Andras Pal

Andras Pal

Andras Pal

Junior Programme Manager

Why did you join the RBSRA Committee?

The Committee supported me to obtain my Level 3 coaching qualification and I wanted to give back. It occurred to me that as no one was delivering a Junior Development Programme it was a great opportunity for me to help out.


Where and when did you start playing squash?
Back in Hungary, in 2005, I tried out a sport called 'Racket Ball', which is different to the Squash 57 or the Racket Ball that is played in England. It is played on a court that is 1/3rd of the size of a squash court, but with very similar rules. I still remember how enjoyable, hardworking and fun this racket sport was – and how I could hardly walk the next 2 days, despite being fairly fit! In 2008 I came to the UK, and I was planning to continue playing this great game, but I could not find any clubs in England. So, I found squash instead and started playing at Caversham Health & Fitness. The courts were so much bigger, and it was even more exhausting compared to its 'little Hungarian brother', but I soon became hooked.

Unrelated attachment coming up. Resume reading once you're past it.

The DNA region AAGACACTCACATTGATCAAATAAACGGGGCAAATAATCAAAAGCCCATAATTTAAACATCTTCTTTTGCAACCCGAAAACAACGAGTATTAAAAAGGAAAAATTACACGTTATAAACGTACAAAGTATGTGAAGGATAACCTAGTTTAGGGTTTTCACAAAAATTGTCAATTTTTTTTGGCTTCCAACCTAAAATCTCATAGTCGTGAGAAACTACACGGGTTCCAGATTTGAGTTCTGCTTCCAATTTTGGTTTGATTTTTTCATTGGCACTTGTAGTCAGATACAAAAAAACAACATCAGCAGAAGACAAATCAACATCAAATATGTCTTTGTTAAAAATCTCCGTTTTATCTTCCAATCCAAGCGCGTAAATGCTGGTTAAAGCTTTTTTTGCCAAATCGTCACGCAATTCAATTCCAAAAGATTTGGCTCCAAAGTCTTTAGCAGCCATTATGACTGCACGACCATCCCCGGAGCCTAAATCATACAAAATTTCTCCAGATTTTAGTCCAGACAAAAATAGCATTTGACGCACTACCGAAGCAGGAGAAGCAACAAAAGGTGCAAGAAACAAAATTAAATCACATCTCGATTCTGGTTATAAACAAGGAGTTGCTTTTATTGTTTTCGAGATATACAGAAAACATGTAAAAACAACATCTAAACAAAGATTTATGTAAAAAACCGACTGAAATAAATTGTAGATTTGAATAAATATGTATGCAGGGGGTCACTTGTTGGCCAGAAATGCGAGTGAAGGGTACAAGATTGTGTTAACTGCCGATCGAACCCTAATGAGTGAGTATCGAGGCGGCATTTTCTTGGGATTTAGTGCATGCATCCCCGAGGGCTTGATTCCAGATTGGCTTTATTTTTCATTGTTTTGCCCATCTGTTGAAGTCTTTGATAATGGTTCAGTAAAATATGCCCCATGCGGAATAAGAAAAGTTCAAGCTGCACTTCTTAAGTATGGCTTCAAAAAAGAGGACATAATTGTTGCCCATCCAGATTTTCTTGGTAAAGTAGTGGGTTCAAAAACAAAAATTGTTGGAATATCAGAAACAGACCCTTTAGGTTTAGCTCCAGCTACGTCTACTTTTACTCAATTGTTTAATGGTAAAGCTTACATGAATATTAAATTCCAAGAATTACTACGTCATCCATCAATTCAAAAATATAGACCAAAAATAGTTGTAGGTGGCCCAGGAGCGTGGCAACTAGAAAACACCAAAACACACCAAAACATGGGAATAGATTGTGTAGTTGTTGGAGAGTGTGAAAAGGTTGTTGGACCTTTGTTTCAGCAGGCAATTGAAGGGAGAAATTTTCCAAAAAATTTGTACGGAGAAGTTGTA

Who was your biggest influencer in the game?
Makra Roland introduced me to the game in Hungary and taught me the rules and basic technique. After that, I wanted to play every day!


What was your most important squash development?
Giving a presentation on our mini squash school programme at a West Berkshire School Conference in 2019, in front of an audience of School Development Officers. This led to running the programme in 12 different schools and, within a 4 month period, squash was introduced to approximately 900 children. These sessions were a lot of fun and, as a result, Berkshire has gained many new squash players and many children learnt about our amazing sport. 


What was your most significant squash event?
I attended a charity event at Finchley Manor, where Mohammed El Shorbagy and Ramy Ashour were playing each other. We had the opportunity to train with these icons before the match. It was an amazing and a never-to-be-forgotten experience playing against such squash superstars.


What are your proudest squash moments?
After not having the Berkshire Junior Squash Closed Tournament for so many years, I managed to run the tournament just before the Covid pandemic disrupted the world. The atmosphere was amazing, children buzzing everywhere and ended with a very touching results ceremony. It felt like the beginning of great things! Sadly, Covid had a detrimental impact on our programme, but I am keen to help re-build the junior programme again now.


What other squash successes have you had?
As a player, I won a few amateur squash tournaments in Hungary. However, as I only started playing in my late twenties I have not competed in a lot of events.

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